Comcast Corp v Behrend stands as merely one of the latest battlegrounds on which critical class action issues have been fought. The case is unique, however, insofar as it is the most prominent battleground on which critical class-certification issues will continue to be fought, owing to its ambiguity. To wit, interpreting precisely what Comcast stands for has proven a vexatious task—stumping nearly two hundred lower courts thus far. The class action mechanism plays a vital role in the American adversarial legal system—it gets litigants into the courtroom. Against this backdrop, Federal Rule of Civil Procedure 23 casts a shadow—it limits the use of the class action mechanism to ensure that judicial economies are preserved. Rule 23(b)(3)— especially its predominance requirement—is a crucial component of this limiting framework. Proposed “damages classes” filed under Rule 23(b)(3) must demonstrate that questions common to all members of a proffered class will “predominate” over individual questions. As a general rule, this inquiry has focused on issues of liability, while damages have been merely a factor to consider. Comcast, however, has cast the validity of this general rule into doubt. In denying certification of the proffered Rule 23(b)(3) class, the Supreme Court, per Justice Antonin Scalia, appeared to suggest that general class action rules governed the Court’s holding and that individualized damages presented by the class members doomed certification. Anticipating the potential sea change that this opinion could precipitate in class action jurisprudence, Justices Ruth Bader Ginsburg and Stephen Breyer jointly filed a dissent suggesting that the status quo regarding individualized damages remains unchanged. The result of the majority’s potentially novel reimagining of the general rule, and the dissent’s mitigation of that opinion, has been nothing short of interpretive chaos. Circuit splits are building on circuit splits, and district courts are even disregarding guidance set forth by their respective courts of appeals. The question that hundreds of judges, practitioners, and clerks face—What does Comcast stand for?—remains decidedly unanswered.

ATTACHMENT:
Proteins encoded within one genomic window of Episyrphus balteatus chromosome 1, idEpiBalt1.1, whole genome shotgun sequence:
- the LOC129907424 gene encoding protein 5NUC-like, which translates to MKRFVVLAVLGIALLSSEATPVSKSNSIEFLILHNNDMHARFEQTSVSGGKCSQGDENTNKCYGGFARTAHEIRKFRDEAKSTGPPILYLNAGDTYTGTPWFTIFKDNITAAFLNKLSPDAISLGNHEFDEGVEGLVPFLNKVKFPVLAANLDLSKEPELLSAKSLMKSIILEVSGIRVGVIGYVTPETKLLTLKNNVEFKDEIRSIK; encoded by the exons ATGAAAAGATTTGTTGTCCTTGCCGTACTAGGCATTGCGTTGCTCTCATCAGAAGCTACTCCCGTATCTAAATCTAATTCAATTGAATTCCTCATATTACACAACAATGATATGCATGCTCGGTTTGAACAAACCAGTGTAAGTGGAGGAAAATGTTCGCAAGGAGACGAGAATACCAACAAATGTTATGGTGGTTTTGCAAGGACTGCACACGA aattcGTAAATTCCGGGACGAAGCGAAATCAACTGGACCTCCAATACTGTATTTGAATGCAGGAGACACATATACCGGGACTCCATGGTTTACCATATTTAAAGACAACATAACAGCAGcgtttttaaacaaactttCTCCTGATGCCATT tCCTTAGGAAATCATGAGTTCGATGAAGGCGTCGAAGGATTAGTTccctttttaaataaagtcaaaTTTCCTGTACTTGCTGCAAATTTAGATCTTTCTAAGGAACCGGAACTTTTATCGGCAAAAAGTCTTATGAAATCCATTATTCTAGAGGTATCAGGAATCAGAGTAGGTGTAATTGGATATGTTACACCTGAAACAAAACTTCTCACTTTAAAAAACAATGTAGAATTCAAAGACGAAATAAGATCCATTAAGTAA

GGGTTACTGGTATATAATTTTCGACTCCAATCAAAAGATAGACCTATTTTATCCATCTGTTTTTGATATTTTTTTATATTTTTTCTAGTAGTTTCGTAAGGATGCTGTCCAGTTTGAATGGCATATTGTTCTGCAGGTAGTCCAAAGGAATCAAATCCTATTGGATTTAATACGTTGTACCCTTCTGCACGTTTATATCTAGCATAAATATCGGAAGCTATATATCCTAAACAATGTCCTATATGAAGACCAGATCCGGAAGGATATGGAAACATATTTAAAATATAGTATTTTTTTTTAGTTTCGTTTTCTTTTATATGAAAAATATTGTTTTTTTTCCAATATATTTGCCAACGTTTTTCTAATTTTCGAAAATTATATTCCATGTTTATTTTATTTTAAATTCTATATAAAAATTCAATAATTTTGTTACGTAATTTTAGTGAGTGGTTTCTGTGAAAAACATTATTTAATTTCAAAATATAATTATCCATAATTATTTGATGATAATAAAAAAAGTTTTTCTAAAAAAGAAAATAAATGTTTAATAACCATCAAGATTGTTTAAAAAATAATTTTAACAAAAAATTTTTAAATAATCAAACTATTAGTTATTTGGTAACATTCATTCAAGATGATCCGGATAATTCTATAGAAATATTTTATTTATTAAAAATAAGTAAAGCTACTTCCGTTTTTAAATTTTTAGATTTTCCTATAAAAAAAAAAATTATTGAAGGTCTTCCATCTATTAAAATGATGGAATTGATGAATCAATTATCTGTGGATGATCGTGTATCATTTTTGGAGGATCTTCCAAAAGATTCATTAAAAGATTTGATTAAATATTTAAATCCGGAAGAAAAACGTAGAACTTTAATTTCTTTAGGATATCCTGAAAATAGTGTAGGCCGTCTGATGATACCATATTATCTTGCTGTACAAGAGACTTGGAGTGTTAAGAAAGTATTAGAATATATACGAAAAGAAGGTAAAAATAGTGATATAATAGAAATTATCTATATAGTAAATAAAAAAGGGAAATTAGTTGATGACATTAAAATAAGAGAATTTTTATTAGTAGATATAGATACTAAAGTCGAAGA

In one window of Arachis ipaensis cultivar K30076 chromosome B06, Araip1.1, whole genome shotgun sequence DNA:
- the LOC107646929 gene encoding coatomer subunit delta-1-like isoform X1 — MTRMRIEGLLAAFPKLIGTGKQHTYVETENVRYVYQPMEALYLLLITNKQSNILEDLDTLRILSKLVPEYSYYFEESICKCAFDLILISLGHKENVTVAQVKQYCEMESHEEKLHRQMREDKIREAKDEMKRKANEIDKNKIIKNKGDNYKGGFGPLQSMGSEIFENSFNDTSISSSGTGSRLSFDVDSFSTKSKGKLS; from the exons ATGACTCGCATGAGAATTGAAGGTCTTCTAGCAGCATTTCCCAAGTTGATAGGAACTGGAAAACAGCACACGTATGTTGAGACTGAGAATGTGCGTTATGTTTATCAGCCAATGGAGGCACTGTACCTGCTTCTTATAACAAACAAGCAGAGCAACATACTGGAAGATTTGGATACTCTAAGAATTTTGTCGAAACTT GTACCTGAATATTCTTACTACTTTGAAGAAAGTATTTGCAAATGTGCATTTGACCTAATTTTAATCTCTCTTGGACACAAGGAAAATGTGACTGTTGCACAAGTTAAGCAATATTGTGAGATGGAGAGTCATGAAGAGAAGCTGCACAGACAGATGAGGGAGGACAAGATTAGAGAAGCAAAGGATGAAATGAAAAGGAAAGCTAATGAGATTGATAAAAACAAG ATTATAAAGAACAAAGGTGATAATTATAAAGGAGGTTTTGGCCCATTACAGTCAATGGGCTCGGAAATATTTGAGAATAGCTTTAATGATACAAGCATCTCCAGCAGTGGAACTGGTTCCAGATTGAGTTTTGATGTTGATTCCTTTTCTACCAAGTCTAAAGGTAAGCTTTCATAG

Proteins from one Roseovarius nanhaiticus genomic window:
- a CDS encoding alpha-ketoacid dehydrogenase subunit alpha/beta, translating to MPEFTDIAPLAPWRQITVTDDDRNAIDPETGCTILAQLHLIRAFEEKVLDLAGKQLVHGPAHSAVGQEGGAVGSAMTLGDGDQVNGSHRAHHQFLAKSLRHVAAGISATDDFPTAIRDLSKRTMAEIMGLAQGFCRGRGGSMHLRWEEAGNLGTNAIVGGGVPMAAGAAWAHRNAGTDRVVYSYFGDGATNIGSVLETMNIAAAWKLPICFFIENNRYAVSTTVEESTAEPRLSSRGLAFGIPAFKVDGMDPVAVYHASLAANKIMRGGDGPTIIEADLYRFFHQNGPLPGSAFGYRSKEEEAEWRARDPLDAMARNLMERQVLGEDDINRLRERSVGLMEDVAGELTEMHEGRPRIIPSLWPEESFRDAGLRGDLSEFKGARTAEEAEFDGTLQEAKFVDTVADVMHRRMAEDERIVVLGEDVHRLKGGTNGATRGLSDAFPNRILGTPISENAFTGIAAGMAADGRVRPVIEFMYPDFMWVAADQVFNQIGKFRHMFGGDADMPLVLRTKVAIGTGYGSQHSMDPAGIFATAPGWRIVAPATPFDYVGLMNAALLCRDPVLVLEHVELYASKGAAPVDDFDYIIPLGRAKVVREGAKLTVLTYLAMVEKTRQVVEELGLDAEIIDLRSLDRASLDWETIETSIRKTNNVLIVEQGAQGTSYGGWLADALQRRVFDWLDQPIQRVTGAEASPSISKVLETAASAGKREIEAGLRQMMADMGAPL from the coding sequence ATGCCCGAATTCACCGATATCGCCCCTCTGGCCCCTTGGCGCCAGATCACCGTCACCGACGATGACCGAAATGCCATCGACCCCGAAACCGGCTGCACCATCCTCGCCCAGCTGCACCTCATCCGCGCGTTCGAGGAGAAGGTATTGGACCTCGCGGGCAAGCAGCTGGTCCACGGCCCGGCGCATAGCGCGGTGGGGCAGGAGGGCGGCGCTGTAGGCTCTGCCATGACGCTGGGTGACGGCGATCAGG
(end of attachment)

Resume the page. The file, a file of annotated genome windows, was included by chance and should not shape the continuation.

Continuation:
This Comment begins with a brief background on class actions generally, and the role of individualized damages in the Rule 23(b)(3) predominance inquiry in particular. It then addresses the post-Comcast chaos with several goals in mind. First, it aims to sort lower court interpretations of Comcast into one of four interpretive “bins.” Second, it seeks to critique each of these interpretive moves as descriptively and normatively flawed, ultimately concluding that each bin should be cast into the water. Finally, it suggests that an antitrust-centric approach to Comcast provides the most accurate and desirable reading of the opinion. In so doing, this Comment introduces a new treatment of antitrust class actions more broadly that simultaneously advances the goals of both class action and antitrust law, while preserving the general individualized-damages rule in all other contexts. Specifically, this Comment contends that, in the antitrust context, only a showing of common antitrust injury across the class satisfies the Rule 23(b)(3) predominance inquiry.